The time to act is now.


Queensland: LNP Dodges A Bullet, But Leadership Must Change

THE failed move by over-enthusiastic MPs to oust Queensland opposition leader Lawrence Springborg has allowed the LNP to dodge a bullet, for success would have exposed it to potential disaster; even so, that Springborg must be removed is impossible to deny. The LNP must coalesce around ready-made options if it is to reinvigorate itself and be ready for an impromptu state election that could occur with inadequate notice to act once announced.

For reasons we have discussed many times since its not-so-surprising defeat at a state election a little more than a year ago — most recently on Christmas Eve last year — the leadership arrangements of Queensland’s LNP can hardly be taken seriously by a majority of voters in the state’s burgeoning south-east (let alone elsewhere) and the insipid, almost moribund performance of a three-time election loser who has never found his way into the Premier’s office is most unlikely to lead him to that destination now.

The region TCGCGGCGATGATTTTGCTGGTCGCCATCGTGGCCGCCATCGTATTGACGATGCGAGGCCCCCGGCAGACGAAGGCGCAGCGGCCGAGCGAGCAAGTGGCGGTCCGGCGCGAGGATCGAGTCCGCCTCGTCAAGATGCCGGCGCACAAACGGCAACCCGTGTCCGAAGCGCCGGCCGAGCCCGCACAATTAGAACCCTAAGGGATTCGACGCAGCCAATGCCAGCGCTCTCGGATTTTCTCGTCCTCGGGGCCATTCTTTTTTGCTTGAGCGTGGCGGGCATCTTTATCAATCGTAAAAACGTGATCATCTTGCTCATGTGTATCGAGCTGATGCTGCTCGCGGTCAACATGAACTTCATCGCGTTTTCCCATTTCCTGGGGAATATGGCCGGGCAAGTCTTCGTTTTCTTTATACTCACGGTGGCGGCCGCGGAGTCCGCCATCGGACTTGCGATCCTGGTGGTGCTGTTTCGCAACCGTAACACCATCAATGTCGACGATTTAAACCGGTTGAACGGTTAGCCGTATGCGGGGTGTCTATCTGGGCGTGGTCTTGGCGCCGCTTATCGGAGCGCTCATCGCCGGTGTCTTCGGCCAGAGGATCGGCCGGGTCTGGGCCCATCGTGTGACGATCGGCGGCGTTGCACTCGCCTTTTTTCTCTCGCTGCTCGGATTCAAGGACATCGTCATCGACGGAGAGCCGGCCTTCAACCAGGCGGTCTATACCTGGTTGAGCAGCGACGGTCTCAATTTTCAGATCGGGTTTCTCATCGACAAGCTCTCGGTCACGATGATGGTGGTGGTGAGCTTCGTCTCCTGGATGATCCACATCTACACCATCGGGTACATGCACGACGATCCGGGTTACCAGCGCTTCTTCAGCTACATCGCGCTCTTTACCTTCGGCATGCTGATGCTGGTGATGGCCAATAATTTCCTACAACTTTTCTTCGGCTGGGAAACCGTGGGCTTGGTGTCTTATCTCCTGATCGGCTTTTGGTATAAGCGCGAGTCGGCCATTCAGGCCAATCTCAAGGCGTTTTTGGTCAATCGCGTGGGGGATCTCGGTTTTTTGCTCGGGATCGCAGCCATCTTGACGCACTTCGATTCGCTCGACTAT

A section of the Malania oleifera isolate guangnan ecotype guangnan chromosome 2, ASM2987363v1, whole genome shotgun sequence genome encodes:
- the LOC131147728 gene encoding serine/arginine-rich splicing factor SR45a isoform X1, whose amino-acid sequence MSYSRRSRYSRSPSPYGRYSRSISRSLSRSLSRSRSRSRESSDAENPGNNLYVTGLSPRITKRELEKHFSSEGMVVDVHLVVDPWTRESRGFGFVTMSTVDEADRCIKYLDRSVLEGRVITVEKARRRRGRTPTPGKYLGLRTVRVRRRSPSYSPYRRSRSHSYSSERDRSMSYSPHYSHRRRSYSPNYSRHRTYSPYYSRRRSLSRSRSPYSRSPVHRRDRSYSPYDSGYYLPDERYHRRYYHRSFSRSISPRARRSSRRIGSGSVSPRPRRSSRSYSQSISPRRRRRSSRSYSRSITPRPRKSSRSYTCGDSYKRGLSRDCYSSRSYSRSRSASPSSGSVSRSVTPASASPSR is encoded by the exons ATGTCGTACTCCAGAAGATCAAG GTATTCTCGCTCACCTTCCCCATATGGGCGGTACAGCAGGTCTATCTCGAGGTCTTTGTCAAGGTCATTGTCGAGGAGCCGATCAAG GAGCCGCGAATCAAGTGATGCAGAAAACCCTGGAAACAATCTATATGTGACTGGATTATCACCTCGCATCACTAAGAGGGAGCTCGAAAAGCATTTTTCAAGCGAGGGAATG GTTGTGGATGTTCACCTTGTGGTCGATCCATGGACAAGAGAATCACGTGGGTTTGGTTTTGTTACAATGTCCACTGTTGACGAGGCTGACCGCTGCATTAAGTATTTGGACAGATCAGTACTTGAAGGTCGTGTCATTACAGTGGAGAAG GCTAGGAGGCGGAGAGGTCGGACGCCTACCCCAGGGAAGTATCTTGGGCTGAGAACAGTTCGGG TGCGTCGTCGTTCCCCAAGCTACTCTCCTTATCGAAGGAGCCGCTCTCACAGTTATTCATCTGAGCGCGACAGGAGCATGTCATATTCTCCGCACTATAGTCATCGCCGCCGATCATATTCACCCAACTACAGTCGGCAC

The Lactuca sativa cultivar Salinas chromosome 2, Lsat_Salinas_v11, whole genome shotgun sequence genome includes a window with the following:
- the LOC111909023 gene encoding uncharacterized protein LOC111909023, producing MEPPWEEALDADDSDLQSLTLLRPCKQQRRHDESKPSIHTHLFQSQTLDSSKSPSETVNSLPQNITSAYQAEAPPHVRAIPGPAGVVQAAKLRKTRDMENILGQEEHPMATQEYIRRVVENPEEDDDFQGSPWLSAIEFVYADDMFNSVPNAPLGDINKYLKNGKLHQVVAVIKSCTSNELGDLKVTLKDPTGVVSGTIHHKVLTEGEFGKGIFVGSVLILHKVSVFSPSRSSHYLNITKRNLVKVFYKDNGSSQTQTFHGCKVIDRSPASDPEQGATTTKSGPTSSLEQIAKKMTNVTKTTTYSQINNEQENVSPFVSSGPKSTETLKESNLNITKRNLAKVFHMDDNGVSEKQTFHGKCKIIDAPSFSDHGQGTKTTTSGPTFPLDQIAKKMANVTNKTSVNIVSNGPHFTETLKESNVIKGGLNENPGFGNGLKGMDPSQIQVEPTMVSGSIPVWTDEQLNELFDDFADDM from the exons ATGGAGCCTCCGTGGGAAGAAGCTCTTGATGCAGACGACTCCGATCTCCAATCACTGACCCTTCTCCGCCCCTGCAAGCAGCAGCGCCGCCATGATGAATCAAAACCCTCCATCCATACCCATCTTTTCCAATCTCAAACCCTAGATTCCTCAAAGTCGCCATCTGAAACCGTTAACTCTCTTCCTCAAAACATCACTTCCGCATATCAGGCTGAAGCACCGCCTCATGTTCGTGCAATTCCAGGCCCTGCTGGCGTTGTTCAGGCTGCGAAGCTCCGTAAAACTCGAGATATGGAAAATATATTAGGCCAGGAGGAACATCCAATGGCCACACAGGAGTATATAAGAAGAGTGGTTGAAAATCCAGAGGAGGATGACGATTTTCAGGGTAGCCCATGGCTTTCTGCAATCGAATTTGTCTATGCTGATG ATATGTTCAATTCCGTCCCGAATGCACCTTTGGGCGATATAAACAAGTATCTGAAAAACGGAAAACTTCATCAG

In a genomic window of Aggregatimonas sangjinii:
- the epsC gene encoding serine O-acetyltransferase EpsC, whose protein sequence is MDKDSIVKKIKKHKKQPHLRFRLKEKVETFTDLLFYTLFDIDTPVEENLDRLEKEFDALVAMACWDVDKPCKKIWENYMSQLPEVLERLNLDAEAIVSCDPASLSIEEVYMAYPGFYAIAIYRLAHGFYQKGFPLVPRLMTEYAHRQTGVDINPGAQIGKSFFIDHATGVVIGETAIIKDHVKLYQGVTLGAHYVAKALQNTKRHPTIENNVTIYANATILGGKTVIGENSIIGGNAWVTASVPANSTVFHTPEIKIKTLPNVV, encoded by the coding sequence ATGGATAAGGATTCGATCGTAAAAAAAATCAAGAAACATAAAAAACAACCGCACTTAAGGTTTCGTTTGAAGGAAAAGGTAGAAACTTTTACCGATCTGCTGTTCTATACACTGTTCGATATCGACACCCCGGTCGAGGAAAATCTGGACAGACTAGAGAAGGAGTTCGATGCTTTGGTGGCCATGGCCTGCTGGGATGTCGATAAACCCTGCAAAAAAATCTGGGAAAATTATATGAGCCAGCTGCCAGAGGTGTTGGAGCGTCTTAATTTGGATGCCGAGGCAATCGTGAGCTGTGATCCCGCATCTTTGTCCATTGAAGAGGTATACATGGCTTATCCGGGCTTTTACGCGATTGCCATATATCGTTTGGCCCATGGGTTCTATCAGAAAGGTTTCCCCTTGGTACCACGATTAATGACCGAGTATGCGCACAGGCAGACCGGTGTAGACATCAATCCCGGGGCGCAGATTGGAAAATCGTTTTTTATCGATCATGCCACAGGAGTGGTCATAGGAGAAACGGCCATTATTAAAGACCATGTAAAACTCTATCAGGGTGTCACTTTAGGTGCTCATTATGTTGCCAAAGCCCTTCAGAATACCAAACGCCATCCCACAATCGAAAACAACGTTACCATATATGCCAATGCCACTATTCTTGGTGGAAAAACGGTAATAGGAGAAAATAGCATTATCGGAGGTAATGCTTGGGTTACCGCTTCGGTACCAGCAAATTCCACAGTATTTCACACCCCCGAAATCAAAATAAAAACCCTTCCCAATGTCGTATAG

It is true that since I published that article eight weeks ago the LNP’s polling fortunes have reversed, now leading the ALP 52-48 on the two-party measure instead of trailing by the same margin, but with this movement barely outside margin of error territory and hardly decisive in a state whose boundaries have consistently favoured the ALP since 1992, Queensland conservatives sit in a world of trouble against a dysfunctional, do-nothing Labor government and perennially now faced with the threat of a state election with no notice should the state’s knife-edge minority Parliament implode.

And with two of its MPs apparently readying to desert state Parliament in search of greener pastures in Canberra, life for the LNP could quite plausibly grow an awful lot worse very quickly.